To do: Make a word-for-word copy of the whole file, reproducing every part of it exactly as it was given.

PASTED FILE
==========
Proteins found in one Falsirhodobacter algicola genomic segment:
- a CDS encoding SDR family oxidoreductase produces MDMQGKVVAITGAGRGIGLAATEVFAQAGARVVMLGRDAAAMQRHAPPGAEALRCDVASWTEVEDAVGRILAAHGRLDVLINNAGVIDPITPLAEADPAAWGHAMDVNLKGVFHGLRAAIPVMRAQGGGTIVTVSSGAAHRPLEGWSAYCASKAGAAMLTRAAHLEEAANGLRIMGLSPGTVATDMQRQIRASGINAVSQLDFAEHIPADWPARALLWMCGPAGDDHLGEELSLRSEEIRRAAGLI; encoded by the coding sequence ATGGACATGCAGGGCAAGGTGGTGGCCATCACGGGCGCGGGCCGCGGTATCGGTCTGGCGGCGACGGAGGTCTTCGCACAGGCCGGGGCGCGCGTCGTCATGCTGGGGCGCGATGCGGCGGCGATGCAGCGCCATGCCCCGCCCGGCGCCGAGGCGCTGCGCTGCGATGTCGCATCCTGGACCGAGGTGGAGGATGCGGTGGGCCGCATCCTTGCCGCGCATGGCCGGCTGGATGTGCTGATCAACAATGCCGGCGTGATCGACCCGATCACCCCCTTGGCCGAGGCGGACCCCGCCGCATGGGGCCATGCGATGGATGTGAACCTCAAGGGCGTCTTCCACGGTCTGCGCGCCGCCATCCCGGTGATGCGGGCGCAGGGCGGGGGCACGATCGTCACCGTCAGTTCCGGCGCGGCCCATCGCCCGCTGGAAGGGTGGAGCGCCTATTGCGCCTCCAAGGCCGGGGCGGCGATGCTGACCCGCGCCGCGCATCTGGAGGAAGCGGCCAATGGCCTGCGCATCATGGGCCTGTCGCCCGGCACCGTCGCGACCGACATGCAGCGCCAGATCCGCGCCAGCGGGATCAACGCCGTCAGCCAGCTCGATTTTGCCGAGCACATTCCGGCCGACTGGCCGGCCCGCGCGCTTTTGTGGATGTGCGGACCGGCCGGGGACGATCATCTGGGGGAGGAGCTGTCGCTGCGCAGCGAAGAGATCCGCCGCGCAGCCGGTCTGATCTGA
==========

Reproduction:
Proteins found in one Falsirhodobacter algicola genomic segment:
- a CDS encoding SDR family oxidoreductase produces MDMQGKVVAITGAGRGIGLAATEVFAQAGARVVMLGRDAAAMQRHAPPGAEALRCDVASWTEVEDAVGRILAAHGRLDVLINNAGVIDPITPLAEADPAAWGHAMDVNLKGVFHGLRAAIPVMRAQGGGTIVTVSSGAAHRPLEGWSAYCASKAGAAMLTRAAHLEEAANGLRIMGLSPGTVATDMQRQIRASGINAVSQLDFAEHIPADWPARALLWMCGPAGDDHLGEELSLRSEEIRRAAGLI; encoded by the coding sequence ATGGACATGCAGGGCAAGGTGGTGGCCATCACGGGCGCGGGCCGCGGTATCGGTCTGGCGGCGACGGAGGTCTTCGCACAGGCCGGGGCGCGCGTCGTCATGCTGGGGCGCGATGCGGCGGCGATGCAGCGCCATGCCCCGCCCGGCGCCGAGGCGCTGCGCTGCGATGTCGCATCCTGGACCGAGGTGGAGGATGCGGTGGGCCGCATCCTTGCCGCGCATGGCCGGCTGGATGTGCTGATCAACAATGCCGGCGTGATCGACCCGATCACCCCCTTGGCCGAGGCGGACCCCGCCGCATGGGGCCATGCGATGGATGTGAACCTCAAGGGCGTCTTCCACGGTCTGCGCGCCGCCATCCCGGTGATGCGGGCGCAGGGCGGGGGCACGATCGTCACCGTCAGTTCCGGCGCGGCCCATCGCCCGCTGGAAGGGTGGAGCGCCTATTGCGCCTCCAAGGCCGGGGCGGCGATGCTGACCCGCGCCGCGCATCTGGAGGAAGCGGCCAATGGCCTGCGCATCATGGGCCTGTCGCCCGGCACCGTCGCGACCGACATGCAGCGCCAGATCCGCGCCAGCGGGATCAACGCCGTCAGCCAGCTCGATTTTGCCGAGCACATTCCGGCCGACTGGCCGGCCCGCGCGCTTTTGTGGATGTGCGGACCGGCCGGGGACGATCATCTGGGGGAGGAGCTGTCGCTGCGCAGCGAAGAGATCCGCCGCGCAGCCGGTCTGATCTGA